John Lee Hancock
The Blind Side is heart-warming, hilarious, and tear-inducing. The film tells the true story of American soccer player Michael Oher (Quinton Aaron), who was homeless and living on the street while attending high school, until he is taken in by a kindhearted woman named Leigh Anne (Sandra Bullock). Leigh Anne takes Michael home with her, and the woman and her family encourage the boy to pursue his dream of becoming a professional NFL player. The Blind Side combines a true, inspirational story with an Oscar-worthy performance from Sandra Bullock, telling the tale of a boy who has a second chance at living a decent life and encouraging us to believe in our dreams, all while painting a realistic picture of the hardships faced by young athletes wishing to play sports on a professional level.
4. The Shawshank Redemption (1994)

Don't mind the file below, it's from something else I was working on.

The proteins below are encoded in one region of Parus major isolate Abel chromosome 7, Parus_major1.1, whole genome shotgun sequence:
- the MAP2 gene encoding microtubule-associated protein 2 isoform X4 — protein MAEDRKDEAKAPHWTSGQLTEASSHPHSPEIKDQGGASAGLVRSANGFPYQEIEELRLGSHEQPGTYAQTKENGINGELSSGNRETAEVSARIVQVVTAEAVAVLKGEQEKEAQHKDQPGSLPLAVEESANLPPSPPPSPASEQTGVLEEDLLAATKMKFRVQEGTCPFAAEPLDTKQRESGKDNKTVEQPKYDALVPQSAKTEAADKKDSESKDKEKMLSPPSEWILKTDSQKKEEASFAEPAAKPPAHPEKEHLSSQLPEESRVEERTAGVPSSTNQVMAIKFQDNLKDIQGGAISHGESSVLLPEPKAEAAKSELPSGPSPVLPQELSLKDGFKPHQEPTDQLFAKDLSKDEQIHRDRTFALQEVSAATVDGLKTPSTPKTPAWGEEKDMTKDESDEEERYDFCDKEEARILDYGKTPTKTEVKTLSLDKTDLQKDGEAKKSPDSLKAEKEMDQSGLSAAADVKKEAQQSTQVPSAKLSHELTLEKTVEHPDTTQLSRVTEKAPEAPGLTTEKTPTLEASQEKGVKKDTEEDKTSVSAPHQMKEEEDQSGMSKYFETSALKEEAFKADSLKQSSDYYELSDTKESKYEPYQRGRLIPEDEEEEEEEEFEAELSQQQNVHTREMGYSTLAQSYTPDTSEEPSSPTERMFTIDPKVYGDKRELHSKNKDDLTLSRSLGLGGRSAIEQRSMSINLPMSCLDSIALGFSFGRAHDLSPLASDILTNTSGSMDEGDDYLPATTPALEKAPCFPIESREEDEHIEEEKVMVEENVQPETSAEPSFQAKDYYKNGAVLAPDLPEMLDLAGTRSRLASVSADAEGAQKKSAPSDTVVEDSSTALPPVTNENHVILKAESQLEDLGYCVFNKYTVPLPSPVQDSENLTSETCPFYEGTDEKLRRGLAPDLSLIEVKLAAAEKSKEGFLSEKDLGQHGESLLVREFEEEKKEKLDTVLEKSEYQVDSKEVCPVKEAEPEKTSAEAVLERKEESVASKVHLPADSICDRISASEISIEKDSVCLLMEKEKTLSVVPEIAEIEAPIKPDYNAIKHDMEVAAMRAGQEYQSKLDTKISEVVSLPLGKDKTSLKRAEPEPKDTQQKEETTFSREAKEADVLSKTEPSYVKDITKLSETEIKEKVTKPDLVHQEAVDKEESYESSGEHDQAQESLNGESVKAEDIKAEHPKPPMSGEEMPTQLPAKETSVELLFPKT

Based on a 1982 novella written by Stephen King, The Shawshank Redemption is set in 1947, and revolves around a banker named Andy (Tim Robbins) who is sentenced to life in Shawshank State Penitentiary for murdering his wife and her lover, despite his claims of innocence. The movie follows Andy over the course of two decades, during which he bonds with an inmate, smuggler Ellis “Red” Redding (Morgan Freeman), and becomes entangled in a money-laundering operation led by the prison warden (Bob Gunton). Just like you would expect, The Shawshank Redemption is a film about redemption and atonement. But it’s also a genuinely gripping movie that will surprise you more than once, combining serious themes with unexpected developments and focusing first and foremost on the bonds between its protagonists.